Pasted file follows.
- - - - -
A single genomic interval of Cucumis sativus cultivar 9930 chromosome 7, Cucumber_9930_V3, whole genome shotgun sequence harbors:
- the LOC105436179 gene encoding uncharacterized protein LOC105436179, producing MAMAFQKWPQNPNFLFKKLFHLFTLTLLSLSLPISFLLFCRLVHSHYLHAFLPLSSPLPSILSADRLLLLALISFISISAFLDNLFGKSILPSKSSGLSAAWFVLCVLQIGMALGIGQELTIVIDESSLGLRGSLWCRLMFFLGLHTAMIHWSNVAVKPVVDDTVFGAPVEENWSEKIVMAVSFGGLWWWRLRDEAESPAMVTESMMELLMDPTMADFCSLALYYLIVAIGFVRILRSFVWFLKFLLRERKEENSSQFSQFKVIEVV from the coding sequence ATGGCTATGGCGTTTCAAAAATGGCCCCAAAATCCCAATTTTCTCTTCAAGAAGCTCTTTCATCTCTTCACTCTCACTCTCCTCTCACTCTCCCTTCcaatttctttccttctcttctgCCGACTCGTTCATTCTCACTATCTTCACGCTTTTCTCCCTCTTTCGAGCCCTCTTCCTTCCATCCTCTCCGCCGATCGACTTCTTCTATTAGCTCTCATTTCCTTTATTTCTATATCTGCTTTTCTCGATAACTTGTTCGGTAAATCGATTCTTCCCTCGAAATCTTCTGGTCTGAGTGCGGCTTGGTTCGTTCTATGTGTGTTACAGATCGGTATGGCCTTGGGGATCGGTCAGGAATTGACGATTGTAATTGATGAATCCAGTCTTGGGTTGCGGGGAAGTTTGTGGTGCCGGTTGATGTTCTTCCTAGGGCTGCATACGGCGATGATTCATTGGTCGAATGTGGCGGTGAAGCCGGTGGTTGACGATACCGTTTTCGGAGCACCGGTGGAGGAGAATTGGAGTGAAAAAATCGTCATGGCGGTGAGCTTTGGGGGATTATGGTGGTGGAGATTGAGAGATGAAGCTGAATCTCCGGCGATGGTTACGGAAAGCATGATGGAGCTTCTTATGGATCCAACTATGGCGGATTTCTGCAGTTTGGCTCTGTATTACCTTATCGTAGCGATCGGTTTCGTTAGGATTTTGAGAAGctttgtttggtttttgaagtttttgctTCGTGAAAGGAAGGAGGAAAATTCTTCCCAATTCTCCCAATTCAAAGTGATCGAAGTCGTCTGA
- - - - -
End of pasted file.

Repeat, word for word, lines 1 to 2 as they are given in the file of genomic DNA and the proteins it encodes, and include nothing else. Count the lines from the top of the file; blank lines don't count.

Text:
A single genomic interval of Cucumis sativus cultivar 9930 chromosome 7, Cucumber_9930_V3, whole genome shotgun sequence harbors:
- the LOC105436179 gene encoding uncharacterized protein LOC105436179, producing MAMAFQKWPQNPNFLFKKLFHLFTLTLLSLSLPISFLLFCRLVHSHYLHAFLPLSSPLPSILSADRLLLLALISFISISAFLDNLFGKSILPSKSSGLSAAWFVLCVLQIGMALGIGQELTIVIDESSLGLRGSLWCRLMFFLGLHTAMIHWSNVAVKPVVDDTVFGAPVEENWSEKIVMAVSFGGLWWWRLRDEAESPAMVTESMMELLMDPTMADFCSLALYYLIVAIGFVRILRSFVWFLKFLLRERKEENSSQFSQFKVIEVV from the coding sequence ATGGCTATGGCGTTTCAAAAATGGCCCCAAAATCCCAATTTTCTCTTCAAGAAGCTCTTTCATCTCTTCACTCTCACTCTCCTCTCACTCTCCCTTCcaatttctttccttctcttctgCCGACTCGTTCATTCTCACTATCTTCACGCTTTTCTCCCTCTTTCGAGCCCTCTTCCTTCCATCCTCTCCGCCGATCGACTTCTTCTATTAGCTCTCATTTCCTTTATTTCTATATCTGCTTTTCTCGATAACTTGTTCGGTAAATCGATTCTTCCCTCGAAATCTTCTGGTCTGAGTGCGGCTTGGTTCGTTCTATGTGTGTTACAGATCGGTATGGCCTTGGGGATCGGTCAGGAATTGACGATTGTAATTGATGAATCCAGTCTTGGGTTGCGGGGAAGTTTGTGGTGCCGGTTGATGTTCTTCCTAGGGCTGCATACGGCGATGATTCATTGGTCGAATGTGGCGGTGAAGCCGGTGGTTGACGATACCGTTTTCGGAGCACCGGTGGAGGAGAATTGGAGTGAAAAAATCGTCATGGCGGTGAGCTTTGGGGGATTATGGTGGTGGAGATTGAGAGATGAAGCTGAATCTCCGGCGATGGTTACGGAAAGCATGATGGAGCTTCTTATGGATCCAACTATGGCGGATTTCTGCAGTTTGGCTCTGTATTACCTTATCGTAGCGATCGGTTTCGTTAGGATTTTGAGAAGctttgtttggtttttgaagtttttgctTCGTGAAAGGAAGGAGGAAAATTCTTCCCAATTCTCCCAATTCAAAGTGATCGAAGTCGTCTGA